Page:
The Essay: Green and peasant land

We watch the same TV shows as the Americans, drive the same cars as the Japanese, but when it comes to eating, we yearn for authenticity. Why? Ben Rogers opens our special issue by examining the changing face of British food. Illustrations by Toby Morison

A new word has entered the political vocabulary in the last decade - "globalisation". It has become the accepted shorthand term for the way local and national practices are being wiped out by the onward march of all things modern.

Paul Smith is as big in Tokyo as he is in London; American and Chinese children are brought up on a similar diet of Nintendo and MTV; it costs as much to e-mail Cape Town as Clapham; a downturn in the Japanese economy leads to job losses in Galashiels. We live in an incredibly shrinking world.

At first sight, nothing seems to provide a better illustration of this process than the way we eat. It takes 10 minutes to walk from my house to the nearest supermarket. Doing so I pass two Chinese restaurants, one Indian, one Thai, one Japanese, two pizzerias, an Italian trattoria and George and Niki's Golden Grill ("Traditional English Food"). In the supermarket itself, past the sugar-snaps from Zambia, the strawberries from Portugal and the blueberries from America, the ready-made meals section offers a choice between shepherd's pie, duck confit, lasagne, spring rolls and prawn masala and rice. Waiting at the check-out, I pick up the supermarket magazine; it offers recipes for Irish stew, Indian paratha, and Asian stir-fry noodles. Traditionalists, foodies and aesthetes may wring their hands, but this is the way we eat now.

You'll have noticed, though, that I said "at first sight". This is because close-up, the globalisation theory reveals serious flaws when it comes to food. In fact, if the expedition just described shows anything, it is that this diversity of cuisines represents the opposite of a homogenised, hi-tech culinary culture.

When it comes to choosing what to eat, we want to be able to take our pick from anywhere in the world, but we want local, regional, at least national cuisines, and we want them to appear "authentic". While we are spoilt for choice, we choose cuisines that have evolved from necessity, making a virtue of a limited range, their ingredients and methods often restricted by economy and the seasons.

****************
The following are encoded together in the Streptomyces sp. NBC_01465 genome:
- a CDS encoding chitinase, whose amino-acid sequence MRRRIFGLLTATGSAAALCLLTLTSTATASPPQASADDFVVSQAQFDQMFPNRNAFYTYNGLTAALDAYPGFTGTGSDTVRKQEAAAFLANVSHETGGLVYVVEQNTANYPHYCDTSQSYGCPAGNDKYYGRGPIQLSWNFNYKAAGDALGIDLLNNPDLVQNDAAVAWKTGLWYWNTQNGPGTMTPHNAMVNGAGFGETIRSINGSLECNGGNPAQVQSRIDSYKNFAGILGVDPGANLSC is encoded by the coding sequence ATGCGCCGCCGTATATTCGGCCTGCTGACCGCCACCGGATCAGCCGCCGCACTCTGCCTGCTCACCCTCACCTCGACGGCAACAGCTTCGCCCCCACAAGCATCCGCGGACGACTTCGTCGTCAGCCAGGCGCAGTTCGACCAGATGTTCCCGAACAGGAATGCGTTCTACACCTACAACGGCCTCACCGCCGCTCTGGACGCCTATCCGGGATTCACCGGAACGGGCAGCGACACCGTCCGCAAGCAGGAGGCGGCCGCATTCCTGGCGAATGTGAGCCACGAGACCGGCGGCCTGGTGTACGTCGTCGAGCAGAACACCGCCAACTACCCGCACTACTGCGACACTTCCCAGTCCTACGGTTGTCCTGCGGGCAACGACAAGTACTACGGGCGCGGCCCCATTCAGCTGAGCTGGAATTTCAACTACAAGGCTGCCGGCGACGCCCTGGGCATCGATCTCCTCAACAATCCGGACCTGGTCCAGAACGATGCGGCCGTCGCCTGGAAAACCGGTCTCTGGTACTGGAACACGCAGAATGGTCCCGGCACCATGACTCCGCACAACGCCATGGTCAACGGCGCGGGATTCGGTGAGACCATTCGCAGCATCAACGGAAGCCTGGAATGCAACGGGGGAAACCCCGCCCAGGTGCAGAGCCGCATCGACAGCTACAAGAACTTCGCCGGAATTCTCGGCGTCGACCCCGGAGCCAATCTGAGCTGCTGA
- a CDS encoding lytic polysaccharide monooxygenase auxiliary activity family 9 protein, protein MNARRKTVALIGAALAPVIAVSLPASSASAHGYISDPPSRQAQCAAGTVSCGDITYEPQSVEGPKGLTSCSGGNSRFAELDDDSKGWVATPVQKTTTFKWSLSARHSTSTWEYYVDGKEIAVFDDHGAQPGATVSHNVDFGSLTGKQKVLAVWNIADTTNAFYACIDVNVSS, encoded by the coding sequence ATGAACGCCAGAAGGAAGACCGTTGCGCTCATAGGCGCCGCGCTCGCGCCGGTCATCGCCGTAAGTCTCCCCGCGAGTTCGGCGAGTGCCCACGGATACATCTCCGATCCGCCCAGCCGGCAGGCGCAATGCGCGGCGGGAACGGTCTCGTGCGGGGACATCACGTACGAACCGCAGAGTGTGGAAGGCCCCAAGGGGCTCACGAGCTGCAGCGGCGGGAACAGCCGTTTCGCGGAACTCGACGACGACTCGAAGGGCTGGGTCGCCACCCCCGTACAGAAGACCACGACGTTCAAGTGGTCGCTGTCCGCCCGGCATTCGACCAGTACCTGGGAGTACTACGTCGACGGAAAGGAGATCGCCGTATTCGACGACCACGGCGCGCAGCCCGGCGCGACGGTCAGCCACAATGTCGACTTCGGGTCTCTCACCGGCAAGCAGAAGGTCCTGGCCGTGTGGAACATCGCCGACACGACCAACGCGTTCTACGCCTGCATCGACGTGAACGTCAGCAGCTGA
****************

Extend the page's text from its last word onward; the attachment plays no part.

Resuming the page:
Our food cupboards are full of things our grandparents had never heard of. Olive oil ("Isn't that for earache, dear?"), papaya ("A place near New Guinea?"), Amoretti ("A little love song?"). The odd thing is though, we are chary about mixing too many of these components: the fish sauce tends to come out when we are cooking Thai, not Spanish; olive oil goes with pasta, silly, not with Chinese noodles. For all our freedom, we prefer to stick to the conventions, working within traditions, even if they are other people's. It's a rare cook who mixes cuisines on the same plate.

In this way food still differs fundamentally from fashion or design. In these disciplines, the vernacular has almost completely disappeared, replaced by an international aesthetic. Students of design and architecture aren't usually schooled in distinctively national styles and/or traditional techniques - Prince Charles' suggestion that they should be was, to put it mildly, controversial. You would be hard put to know that, for example, Norman Foster's Hong Kong & Shanghai Bank was designed by a British architect for a Chinese client, or that the Guggenheim museum in Bilbao was to be built in Spain.